Daniel Defoe's Robinson Crusoe

Who hasn't heard of it? The story of a shipwreck that washes one survivor onto an island's coast where (no options) he must begin life anew. Forerunner of Gilligan's Island, Desert Island Discs, and endless other spinoffs, this one remains the first to come to our mind, whether or not we have read the book. When Rob despondently realizes that it's going to be extremely hard to get off his new found island, he begins to face facts and fend for himself; there is, of course, no one else to fend for. Saving a savage from sacrificial death, he (not without some further difficulties) gains a companion whom he appropriately names Friday in accordance with the day of the week. Both find solace in each other's company, each having been left to survive the fierceness of the elements solely by the quick of their wits. Daniel Defoe died in 1731, but Robinson Crusoe continues to live on, as an unnecessary endnote to the film remind's us, but should this be sufficient to give us pause?

The "message" of the film seems to center on inter-racial relationships and call the issues of indoctrinated religious, philosophical, and social beliefs into question. Without any piercing depth of analysis, these remain familiar topics of discussion, especially from the last decades, to which this film adds little perspective of interest or revelation. At best, it might possibly open the extremist right-wing mentality to a broader spectrum of understanding of humanity and morality, but it remains highly questionable whether or not such minds will be found among the audience members viewing such a film. In consideration of this, it seems, unfortunately, as if the most interesting target audience shall be missed. Nevertheless, the film remains an enjoyable experience and might possibly be well received especially by a younger audience, if they have not been completely completely spoiled by the overabundant offering of special effects available in other films.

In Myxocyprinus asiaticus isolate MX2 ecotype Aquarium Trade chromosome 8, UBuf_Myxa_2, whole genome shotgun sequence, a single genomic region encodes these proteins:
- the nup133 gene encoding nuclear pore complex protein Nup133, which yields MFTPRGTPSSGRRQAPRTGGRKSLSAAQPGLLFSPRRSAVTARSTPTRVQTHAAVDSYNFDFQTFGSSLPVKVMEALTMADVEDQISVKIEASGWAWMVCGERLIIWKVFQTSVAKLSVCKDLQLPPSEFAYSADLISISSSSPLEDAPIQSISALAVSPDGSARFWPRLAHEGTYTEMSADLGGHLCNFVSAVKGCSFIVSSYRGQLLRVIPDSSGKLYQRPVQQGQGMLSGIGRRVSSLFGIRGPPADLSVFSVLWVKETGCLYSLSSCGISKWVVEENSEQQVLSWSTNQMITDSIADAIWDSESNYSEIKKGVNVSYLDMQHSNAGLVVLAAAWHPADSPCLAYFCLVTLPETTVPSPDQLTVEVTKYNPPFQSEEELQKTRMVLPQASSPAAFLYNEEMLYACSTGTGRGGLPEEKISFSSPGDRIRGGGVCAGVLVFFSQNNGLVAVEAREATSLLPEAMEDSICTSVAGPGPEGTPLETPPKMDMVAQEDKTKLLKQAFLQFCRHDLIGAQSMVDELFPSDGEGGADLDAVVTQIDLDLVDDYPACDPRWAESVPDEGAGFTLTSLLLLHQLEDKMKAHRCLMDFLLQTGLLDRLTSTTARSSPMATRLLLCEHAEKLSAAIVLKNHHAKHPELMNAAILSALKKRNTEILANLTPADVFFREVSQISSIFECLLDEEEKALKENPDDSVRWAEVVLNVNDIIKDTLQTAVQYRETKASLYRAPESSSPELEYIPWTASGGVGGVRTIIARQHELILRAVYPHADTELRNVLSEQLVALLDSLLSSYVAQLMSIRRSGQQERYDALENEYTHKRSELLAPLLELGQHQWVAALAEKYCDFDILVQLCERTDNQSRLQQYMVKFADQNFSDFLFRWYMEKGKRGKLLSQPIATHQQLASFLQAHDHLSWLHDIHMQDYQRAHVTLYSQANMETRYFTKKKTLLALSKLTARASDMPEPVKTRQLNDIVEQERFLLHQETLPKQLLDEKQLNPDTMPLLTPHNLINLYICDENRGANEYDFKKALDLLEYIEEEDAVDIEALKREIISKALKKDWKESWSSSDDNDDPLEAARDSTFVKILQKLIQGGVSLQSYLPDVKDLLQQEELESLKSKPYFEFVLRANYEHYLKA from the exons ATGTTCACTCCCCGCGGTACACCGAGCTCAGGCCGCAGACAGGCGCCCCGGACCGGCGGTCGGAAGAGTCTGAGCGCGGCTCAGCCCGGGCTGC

Director George Miller has created a lavish visual interpretation of the tale including a fine performance by Pierce Brosnan as Crusoe and, most noticeably, a powerful and equally-matched character portrayal of the native, Friday by William Takaku.

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